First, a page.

26 Oct Are You Automating Incident Response Responsibly?
Hungry for new solutions that will help secure the enterprise, security spending is up 3.7% according to Gartner. However, “interest in technologies focused solely on preventing security breaches is on the wane, in contrast to offerings that enable detection and response,” according to ZDNet.
Citing everything from the talent shortage, to needing consistent and objective responses, to dealing with the wealth of false positives being spit out by telemetry systems, a quick perusal of the many articles flooding the Internet reveals numerous reasons behind this shift to decrease the dependence on people and automate Incident Response (IR).
In pursuit of efficiency, some vendors would have you believe the pinnacle of automation, the holy grail of Incident Response is to achieve fully automated response and remediation. But that is ineffective and potentially irresponsible.
The Whole Truth and Nothing but the Truth
Like the amusing insurance commercial where a woman heads off on a date with a fanny-pack wearing, “French model” who she met on the Internet, not everything we read out there can be believed. And fully automating IR is one of those “too good to be true” claims. So below are a few common “partial truths” that are being used to support the business case for fully automating IR and the whole truth as we see it.
Partial Truth: Quick reaction to an event is essential for security.
WHOLE TRUTH: Quickly reacting to an event and making sure it’s handled right is essential to security.
With the median number of days, an attacker is within the network before being detected pegged at over 200, it’s no wonder the security community has become obsessed with getting faster. However, appropriately responding to an event is even more important. Quickly reacting to an event and inaccurately lumping it in with a bunch of false positives is exactly what cost Target so dearly. Automation may make things faster, but increasing efficiency without increasing effectiveness is money down the drain….and perhaps even a recipe for disaster.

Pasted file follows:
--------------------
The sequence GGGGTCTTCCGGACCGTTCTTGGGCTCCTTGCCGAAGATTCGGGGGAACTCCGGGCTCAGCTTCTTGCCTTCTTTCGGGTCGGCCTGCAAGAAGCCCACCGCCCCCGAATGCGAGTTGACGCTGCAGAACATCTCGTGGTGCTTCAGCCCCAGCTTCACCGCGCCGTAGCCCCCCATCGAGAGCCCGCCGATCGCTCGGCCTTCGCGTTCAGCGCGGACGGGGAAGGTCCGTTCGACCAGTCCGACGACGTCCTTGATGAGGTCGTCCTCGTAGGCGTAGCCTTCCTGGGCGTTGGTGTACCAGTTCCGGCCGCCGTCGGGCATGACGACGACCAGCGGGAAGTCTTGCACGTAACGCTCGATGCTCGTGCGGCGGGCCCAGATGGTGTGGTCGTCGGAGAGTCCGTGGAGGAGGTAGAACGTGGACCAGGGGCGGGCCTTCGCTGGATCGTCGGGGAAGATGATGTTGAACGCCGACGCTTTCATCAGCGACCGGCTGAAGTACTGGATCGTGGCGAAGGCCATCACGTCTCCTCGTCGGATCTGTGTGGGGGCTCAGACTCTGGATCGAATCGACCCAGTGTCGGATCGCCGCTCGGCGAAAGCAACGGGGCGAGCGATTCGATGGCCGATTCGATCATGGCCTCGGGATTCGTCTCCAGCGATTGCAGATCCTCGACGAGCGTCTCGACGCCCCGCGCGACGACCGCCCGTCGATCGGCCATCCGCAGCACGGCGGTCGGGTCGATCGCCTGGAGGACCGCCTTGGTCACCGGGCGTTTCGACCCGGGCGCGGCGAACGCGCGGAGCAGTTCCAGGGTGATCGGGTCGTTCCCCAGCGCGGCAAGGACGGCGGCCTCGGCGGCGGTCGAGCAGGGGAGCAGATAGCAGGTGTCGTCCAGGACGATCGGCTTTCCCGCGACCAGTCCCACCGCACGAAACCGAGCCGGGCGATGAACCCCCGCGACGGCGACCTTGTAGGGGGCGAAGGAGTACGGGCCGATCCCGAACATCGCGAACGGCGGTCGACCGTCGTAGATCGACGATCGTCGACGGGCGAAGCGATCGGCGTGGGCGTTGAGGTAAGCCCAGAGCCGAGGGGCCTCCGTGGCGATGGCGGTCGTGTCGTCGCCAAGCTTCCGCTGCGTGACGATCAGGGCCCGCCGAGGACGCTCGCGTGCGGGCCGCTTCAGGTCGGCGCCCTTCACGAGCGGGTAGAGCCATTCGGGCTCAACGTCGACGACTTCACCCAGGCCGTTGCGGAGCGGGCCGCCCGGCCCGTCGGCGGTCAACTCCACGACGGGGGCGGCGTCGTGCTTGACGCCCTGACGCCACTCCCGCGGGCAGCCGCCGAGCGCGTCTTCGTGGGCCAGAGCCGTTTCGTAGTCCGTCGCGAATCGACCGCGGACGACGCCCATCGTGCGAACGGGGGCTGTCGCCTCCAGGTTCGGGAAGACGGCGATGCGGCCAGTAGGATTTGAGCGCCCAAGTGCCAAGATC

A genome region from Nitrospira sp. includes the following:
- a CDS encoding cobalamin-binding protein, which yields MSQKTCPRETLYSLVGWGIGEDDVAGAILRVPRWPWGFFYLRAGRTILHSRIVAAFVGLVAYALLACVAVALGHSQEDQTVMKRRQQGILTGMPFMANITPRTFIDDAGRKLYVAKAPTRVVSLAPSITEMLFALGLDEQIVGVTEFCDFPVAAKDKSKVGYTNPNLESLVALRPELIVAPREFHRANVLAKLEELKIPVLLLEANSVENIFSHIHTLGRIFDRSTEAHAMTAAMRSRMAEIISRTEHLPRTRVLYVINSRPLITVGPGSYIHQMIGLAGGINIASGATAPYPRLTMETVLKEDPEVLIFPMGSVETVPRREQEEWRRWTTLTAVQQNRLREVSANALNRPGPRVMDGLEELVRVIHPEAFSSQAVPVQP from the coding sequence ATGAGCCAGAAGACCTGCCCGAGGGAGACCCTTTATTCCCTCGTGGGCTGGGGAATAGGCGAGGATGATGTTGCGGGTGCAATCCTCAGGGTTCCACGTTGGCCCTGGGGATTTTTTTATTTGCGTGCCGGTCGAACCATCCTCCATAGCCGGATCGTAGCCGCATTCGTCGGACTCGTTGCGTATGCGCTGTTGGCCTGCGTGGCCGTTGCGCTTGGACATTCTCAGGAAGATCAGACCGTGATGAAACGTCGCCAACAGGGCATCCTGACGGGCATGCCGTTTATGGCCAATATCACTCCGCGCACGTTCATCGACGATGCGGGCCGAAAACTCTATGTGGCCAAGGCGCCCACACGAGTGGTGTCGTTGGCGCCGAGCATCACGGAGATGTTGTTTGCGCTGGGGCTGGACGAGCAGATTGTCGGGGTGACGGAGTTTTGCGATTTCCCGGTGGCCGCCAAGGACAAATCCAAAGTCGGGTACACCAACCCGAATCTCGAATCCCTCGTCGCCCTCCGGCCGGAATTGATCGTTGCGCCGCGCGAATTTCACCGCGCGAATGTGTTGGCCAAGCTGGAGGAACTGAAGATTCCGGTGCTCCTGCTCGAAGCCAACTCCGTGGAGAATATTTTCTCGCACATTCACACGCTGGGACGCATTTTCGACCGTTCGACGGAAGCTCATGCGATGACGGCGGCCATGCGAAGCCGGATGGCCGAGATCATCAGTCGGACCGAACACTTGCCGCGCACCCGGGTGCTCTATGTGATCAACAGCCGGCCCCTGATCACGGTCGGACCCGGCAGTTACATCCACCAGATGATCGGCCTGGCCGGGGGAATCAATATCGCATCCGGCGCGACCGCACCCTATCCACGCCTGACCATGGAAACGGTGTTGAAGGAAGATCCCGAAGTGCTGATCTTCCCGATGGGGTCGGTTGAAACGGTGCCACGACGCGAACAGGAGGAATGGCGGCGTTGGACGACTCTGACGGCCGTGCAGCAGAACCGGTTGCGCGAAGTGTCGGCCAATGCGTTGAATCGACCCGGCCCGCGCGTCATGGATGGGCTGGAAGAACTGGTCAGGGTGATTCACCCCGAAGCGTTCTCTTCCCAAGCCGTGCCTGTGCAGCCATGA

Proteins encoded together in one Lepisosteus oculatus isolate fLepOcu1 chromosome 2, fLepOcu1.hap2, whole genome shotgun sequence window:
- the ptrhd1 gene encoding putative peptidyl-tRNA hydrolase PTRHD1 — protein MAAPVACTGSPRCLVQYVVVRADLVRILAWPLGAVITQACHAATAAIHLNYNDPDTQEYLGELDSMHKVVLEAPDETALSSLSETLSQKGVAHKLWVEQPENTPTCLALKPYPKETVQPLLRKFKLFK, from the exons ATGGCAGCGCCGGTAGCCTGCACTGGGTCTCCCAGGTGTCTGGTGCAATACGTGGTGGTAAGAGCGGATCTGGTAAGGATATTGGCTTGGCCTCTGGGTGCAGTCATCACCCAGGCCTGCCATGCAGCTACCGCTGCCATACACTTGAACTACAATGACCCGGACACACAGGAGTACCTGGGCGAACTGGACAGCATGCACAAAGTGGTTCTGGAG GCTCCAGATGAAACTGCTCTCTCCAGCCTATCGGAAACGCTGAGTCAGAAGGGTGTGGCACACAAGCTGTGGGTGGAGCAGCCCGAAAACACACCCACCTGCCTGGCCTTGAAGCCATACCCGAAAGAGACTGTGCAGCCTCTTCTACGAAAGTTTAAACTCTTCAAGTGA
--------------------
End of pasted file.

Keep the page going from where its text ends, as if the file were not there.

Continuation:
Partial Truth: Full automation is your only option in the face of increasing volume of attacks and shortage of talent.
WHOLE TRUTH: There are varying levels of automation and should be aligned according to the maturity of your security organization.
Undoubtedly, this is vendors selling a vision, showing you the luxury model when you simply need a daily driver. However, security practitioners beware… like a car engine that’s too powerful for its braking systems, automating incident response and remediation can be catastrophic if your organization doesn’t have the people and process in place to work with the automation.
For new security organizations, simply standardizing workflows may help to impose order and reduce the number of fires you’re putting out. Whereas for more mature organizations, automating the process to close and memorialize an incident could dramatically increase the productivity of skilled analysts. Choose the level of automation that will most positively impact your security posture.
Partial Truth: Removing the human element from Incident Response will help to bridge the talent gap.
WHOLE TRUTH: Integrating human judgment into the Incident Response process will help bridge the talent gap.
By their very nature, automation systems are rules-driven. So as soon as rules are created to treat a specific incident, or even flag an anomaly, attackers can pivot to a new vulnerability to exploit. Completely removing the human from IR simply gives attackers another advantage. Instead, integrating human judgment into the process helps create new intelligence around incidents, and ensure that remediation is appropriate and effective.
Automation is not the enemy. It’s simply another technology that we must balance along with people and process as we build out effective Incident Response strategies. So start small with automated enrichment and alert handling, then move to semi-automation of workflows for quicker human decisions making. These small steps will return immediate value in terms of speed and consistency. Think of automation as an extension of your team, not necessarily a replacement.
There is no doubt that automation is needed to help address the management challenges security professionals face. Just remember that human judgment is essential for an effective incident response.
Want to talk about what the right level of automation is for your organization?